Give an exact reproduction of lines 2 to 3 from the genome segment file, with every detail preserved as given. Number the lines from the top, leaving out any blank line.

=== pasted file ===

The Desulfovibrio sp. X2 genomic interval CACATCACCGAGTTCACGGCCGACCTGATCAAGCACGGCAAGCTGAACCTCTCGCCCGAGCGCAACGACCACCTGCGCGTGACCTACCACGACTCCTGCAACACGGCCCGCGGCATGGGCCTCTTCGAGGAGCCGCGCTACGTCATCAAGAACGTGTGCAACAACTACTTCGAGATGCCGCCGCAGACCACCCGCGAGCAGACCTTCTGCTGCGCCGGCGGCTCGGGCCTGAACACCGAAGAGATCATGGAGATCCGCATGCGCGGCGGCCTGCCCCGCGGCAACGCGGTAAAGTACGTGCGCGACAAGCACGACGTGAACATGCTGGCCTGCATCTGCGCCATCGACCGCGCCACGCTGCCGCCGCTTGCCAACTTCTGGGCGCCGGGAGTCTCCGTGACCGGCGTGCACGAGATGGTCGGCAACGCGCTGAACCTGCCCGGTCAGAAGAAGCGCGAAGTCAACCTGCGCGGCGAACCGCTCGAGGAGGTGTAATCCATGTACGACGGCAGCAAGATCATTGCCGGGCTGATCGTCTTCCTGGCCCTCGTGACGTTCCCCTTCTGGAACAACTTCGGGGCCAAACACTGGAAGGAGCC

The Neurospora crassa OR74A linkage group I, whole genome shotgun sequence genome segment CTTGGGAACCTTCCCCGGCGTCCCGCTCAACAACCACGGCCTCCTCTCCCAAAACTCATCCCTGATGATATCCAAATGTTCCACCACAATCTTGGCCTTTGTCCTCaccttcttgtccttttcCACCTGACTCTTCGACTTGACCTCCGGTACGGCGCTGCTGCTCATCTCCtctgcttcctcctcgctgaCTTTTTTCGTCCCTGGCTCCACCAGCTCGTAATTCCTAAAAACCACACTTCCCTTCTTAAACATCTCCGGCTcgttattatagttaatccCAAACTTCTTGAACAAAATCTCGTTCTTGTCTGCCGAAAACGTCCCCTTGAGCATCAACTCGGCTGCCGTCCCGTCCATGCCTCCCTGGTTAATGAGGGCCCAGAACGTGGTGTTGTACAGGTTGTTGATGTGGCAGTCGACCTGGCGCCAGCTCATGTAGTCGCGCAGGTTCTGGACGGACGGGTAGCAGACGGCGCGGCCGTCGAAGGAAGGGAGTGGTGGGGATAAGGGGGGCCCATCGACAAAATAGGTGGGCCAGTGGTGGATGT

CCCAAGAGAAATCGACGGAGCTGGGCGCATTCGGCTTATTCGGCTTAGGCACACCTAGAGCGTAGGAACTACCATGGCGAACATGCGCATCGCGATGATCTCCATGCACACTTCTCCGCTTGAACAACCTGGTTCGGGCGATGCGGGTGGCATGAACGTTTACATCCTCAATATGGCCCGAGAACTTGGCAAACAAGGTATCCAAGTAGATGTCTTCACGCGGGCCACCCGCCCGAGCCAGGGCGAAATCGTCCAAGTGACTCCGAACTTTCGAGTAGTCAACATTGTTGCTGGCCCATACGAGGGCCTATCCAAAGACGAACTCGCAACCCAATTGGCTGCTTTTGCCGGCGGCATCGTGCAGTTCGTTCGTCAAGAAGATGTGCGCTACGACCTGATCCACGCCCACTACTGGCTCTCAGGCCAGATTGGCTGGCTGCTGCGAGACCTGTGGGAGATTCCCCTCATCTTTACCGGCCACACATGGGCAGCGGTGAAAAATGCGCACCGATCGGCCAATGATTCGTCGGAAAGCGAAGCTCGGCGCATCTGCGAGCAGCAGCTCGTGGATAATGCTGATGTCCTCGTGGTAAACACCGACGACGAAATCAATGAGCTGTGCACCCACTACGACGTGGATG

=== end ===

The Neurospora crassa OR74A linkage group I, whole genome shotgun sequence genome segment CTTGGGAACCTTCCCCGGCGTCCCGCTCAACAACCACGGCCTCCTCTCCCAAAACTCATCCCTGATGATATCCAAATGTTCCACCACAATCTTGGCCTTTGTCCTCaccttcttgtccttttcCACCTGACTCTTCGACTTGACCTCCGGTACGGCGCTGCTGCTCATCTCCtctgcttcctcctcgctgaCTTTTTTCGTCCCTGGCTCCACCAGCTCGTAATTCCTAAAAACCACACTTCCCTTCTTAAACATCTCCGGCTcgttattatagttaatccCAAACTTCTTGAACAAAATCTCGTTCTTGTCTGCCGAAAACGTCCCCTTGAGCATCAACTCGGCTGCCGTCCCGTCCATGCCTCCCTGGTTAATGAGGGCCCAGAACGTGGTGTTGTACAGGTTGTTGATGTGGCAGTCGACCTGGCGCCAGCTCATGTAGTCGCGCAGGTTCTGGACGGACGGGTAGCAGACGGCGCGGCCGTCGAAGGAAGGGAGTGGTGGGGATAAGGGGGGCCCATCGACAAAATAGGTGGGCCAGTGGTGGATGT

CCCAAGAGAAATCGACGGAGCTGGGCGCATTCGGCTTATTCGGCTTAGGCACACCTAGAGCGTAGGAACTACCATGGCGAACATGCGCATCGCGATGATCTCCATGCACACTTCTCCGCTTGAACAACCTGGTTCGGGCGATGCGGGTGGCATGAACGTTTACATCCTCAATATGGCCCGAGAACTTGGCAAACAAGGTATCCAAGTAGATGTCTTCACGCGGGCCACCCGCCCGAGCCAGGGCGAAATCGTCCAAGTGACTCCGAACTTTCGAGTAGTCAACATTGTTGCTGGCCCATACGAGGGCCTATCCAAAGACGAACTCGCAACCCAATTGGCTGCTTTTGCCGGCGGCATCGTGCAGTTCGTTCGTCAAGAAGATGTGCGCTACGACCTGATCCACGCCCACTACTGGCTCTCAGGCCAGATTGGCTGGCTGCTGCGAGACCTGTGGGAGATTCCCCTCATCTTTACCGGCCACACATGGGCAGCGGTGAAAAATGCGCACCGATCGGCCAATGATTCGTCGGAAAGCGAAGCTCGGCGCATCTGCGAGCAGCAGCTCGTGGATAATGCTGATGTCCTCGTGGTAAACACCGACGACGAAATCAATGAGCTGTGCACCCACTACGACGTGGATG